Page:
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Findings from the Philadelphia Urban ACE Survey

Public Health Management Corporation. Research and Evaluation Group – 2013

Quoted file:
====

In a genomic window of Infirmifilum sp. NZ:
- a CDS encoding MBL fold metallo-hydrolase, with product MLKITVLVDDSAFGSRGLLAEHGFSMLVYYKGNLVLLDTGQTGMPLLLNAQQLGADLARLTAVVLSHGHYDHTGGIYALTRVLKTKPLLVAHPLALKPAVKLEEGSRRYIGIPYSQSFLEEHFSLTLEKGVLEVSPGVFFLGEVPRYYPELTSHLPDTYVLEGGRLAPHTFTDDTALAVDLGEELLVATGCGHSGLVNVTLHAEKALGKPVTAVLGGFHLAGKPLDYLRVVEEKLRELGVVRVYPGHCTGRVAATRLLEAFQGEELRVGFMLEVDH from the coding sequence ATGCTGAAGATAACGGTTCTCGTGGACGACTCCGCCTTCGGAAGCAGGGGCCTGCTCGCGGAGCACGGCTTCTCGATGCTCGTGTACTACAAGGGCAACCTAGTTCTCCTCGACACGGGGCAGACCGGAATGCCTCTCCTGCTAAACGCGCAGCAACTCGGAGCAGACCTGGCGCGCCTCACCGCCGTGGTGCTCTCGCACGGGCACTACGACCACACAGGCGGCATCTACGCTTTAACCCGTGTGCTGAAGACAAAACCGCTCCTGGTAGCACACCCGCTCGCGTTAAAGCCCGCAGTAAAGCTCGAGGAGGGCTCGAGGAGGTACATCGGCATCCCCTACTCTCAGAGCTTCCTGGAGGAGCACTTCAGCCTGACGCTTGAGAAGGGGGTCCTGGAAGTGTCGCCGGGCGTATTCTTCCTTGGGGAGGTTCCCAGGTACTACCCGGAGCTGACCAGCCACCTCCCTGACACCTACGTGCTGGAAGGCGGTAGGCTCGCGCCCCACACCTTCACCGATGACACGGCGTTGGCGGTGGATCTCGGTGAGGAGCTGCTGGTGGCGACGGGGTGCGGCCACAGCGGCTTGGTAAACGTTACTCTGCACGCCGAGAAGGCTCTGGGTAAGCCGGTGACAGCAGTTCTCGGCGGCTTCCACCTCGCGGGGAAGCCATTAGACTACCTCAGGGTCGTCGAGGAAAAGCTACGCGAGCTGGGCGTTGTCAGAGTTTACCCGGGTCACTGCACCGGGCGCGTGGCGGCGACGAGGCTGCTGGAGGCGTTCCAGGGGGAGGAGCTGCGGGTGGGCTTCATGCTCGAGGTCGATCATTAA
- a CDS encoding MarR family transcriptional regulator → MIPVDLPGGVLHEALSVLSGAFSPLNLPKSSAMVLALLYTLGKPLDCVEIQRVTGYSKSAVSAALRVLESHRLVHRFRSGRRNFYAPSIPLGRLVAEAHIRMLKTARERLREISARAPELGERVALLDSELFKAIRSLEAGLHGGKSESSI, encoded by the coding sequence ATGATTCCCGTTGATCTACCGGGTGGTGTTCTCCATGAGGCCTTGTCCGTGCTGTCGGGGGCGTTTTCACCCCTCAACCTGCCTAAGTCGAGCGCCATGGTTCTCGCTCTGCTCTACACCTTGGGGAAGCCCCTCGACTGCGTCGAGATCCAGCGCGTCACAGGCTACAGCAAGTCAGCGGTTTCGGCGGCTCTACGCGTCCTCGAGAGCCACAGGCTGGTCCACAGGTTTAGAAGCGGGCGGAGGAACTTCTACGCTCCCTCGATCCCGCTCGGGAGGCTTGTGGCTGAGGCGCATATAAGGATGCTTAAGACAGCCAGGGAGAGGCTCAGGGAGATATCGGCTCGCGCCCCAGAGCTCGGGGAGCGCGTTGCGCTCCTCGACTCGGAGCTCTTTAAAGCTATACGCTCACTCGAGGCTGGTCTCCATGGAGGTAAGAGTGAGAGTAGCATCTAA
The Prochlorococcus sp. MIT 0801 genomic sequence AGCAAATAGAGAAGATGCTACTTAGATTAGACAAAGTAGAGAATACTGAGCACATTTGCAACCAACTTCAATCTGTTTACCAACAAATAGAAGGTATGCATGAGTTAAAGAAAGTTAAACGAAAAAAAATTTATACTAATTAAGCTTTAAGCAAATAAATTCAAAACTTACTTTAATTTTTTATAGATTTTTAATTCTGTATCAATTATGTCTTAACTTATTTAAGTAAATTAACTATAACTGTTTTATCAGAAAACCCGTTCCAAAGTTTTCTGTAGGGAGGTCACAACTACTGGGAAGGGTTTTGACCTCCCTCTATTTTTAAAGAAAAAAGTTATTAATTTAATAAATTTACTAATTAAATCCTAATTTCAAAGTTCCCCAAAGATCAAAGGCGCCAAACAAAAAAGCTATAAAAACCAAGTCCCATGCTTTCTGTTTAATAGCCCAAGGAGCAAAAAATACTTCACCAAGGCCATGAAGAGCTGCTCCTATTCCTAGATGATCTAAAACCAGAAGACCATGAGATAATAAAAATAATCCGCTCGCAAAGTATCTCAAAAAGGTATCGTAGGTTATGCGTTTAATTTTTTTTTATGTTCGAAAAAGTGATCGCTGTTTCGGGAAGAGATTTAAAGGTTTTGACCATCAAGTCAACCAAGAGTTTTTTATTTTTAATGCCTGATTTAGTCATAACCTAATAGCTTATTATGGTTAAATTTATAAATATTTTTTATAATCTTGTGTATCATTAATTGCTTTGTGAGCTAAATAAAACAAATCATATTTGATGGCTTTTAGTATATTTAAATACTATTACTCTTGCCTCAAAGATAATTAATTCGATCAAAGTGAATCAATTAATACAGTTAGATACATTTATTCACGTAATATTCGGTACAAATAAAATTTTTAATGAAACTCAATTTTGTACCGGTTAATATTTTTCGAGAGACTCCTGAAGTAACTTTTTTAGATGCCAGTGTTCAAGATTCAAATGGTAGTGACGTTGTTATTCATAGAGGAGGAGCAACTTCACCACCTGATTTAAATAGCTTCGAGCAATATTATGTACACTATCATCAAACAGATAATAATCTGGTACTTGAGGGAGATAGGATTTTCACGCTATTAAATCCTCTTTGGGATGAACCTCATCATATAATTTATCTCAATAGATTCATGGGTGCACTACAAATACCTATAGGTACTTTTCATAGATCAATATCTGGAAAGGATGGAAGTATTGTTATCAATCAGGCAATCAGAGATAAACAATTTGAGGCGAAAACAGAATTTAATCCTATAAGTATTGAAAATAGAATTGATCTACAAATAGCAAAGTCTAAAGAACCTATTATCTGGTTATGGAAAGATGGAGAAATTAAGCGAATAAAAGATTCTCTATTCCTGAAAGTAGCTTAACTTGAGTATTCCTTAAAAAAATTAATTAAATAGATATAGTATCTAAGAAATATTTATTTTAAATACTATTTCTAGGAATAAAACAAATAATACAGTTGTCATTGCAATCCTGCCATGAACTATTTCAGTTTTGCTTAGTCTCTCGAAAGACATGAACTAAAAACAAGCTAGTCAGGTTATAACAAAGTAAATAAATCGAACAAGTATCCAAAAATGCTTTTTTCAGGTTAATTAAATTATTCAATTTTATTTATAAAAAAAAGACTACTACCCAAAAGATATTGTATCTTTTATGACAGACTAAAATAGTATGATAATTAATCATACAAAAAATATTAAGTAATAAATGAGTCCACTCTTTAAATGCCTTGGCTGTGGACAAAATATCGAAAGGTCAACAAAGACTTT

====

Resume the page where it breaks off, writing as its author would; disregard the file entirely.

This report presents the findings from a survey that investigated the adverse childhood experiences (ACEs) of 1,784 Philadelphia residents that was conducted between November 2012 and January 2013. Interviews were conducted in English and Spanish and included both landlines and cell phones. The average length of interviews was approximately 12 minutes. Findings indicate: 33.2% of Philadelphia adults experienced emotional abuse and 35% experienced physical abuse during their childhood; approximately 35% of adults grew up in a household with a substance-abusing member, 24.1% lived in a household with someone who was mentally ill, and 12.9% lived in a household with someone who served time or was sentenced to serve time in prison; Black adults were more likely to have grown up in a household with where someone abused substances (37.8%) compared to White adults (30.7%), and were also more likely to have grown up in a household where they witnessed domestic violence (20.7%) or a household member went to or was sentenced to prison (15.9%) compared to White adults; 40.5% of Philadelphia adults witnessed violence while growing up, which includes seeing or hearing someone being beaten, stabbed or shot; over one-third (34.5%) of adults reported experiencing discrimination based on their race or ethnicity, while almost three in ten adults (27.3%) reported having felt unsafe in their neighborhoods or not trusting their neighbors during childhood; and overall, over 37% of Philadelphia respondents reported four or more ACEs. The report concludes the findings suggest the need for services that address the unique environmental stressors experienced in urban neighborhoods to mitigate their impact on individuals and prevent ACEs. 12 references.

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